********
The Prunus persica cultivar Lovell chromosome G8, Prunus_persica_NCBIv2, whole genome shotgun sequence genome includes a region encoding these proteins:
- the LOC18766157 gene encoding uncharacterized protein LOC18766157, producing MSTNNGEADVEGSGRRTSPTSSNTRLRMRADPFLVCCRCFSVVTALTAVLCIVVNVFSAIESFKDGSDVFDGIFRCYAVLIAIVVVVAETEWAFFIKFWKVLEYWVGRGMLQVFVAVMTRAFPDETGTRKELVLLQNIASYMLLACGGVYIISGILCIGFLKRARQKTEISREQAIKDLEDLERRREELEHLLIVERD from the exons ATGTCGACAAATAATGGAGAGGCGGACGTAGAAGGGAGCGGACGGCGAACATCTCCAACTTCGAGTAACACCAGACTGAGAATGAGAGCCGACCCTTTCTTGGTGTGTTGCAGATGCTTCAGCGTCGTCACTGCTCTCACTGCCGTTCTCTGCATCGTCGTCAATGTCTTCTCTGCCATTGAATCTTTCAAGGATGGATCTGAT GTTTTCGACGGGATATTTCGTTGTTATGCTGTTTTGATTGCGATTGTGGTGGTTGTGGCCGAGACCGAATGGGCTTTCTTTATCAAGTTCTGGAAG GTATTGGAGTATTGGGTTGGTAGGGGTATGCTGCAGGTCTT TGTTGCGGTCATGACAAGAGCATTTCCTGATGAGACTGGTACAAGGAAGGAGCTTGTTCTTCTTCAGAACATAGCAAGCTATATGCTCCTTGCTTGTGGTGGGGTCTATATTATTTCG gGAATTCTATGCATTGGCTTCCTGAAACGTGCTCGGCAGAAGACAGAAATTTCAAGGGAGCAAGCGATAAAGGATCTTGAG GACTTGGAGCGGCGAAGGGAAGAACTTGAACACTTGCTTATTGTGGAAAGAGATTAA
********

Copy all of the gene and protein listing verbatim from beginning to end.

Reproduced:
The Prunus persica cultivar Lovell chromosome G8, Prunus_persica_NCBIv2, whole genome shotgun sequence genome includes a region encoding these proteins:
- the LOC18766157 gene encoding uncharacterized protein LOC18766157, producing MSTNNGEADVEGSGRRTSPTSSNTRLRMRADPFLVCCRCFSVVTALTAVLCIVVNVFSAIESFKDGSDVFDGIFRCYAVLIAIVVVVAETEWAFFIKFWKVLEYWVGRGMLQVFVAVMTRAFPDETGTRKELVLLQNIASYMLLACGGVYIISGILCIGFLKRARQKTEISREQAIKDLEDLERRREELEHLLIVERD from the exons ATGTCGACAAATAATGGAGAGGCGGACGTAGAAGGGAGCGGACGGCGAACATCTCCAACTTCGAGTAACACCAGACTGAGAATGAGAGCCGACCCTTTCTTGGTGTGTTGCAGATGCTTCAGCGTCGTCACTGCTCTCACTGCCGTTCTCTGCATCGTCGTCAATGTCTTCTCTGCCATTGAATCTTTCAAGGATGGATCTGAT GTTTTCGACGGGATATTTCGTTGTTATGCTGTTTTGATTGCGATTGTGGTGGTTGTGGCCGAGACCGAATGGGCTTTCTTTATCAAGTTCTGGAAG GTATTGGAGTATTGGGTTGGTAGGGGTATGCTGCAGGTCTT TGTTGCGGTCATGACAAGAGCATTTCCTGATGAGACTGGTACAAGGAAGGAGCTTGTTCTTCTTCAGAACATAGCAAGCTATATGCTCCTTGCTTGTGGTGGGGTCTATATTATTTCG gGAATTCTATGCATTGGCTTCCTGAAACGTGCTCGGCAGAAGACAGAAATTTCAAGGGAGCAAGCGATAAAGGATCTTGAG GACTTGGAGCGGCGAAGGGAAGAACTTGAACACTTGCTTATTGTGGAAAGAGATTAA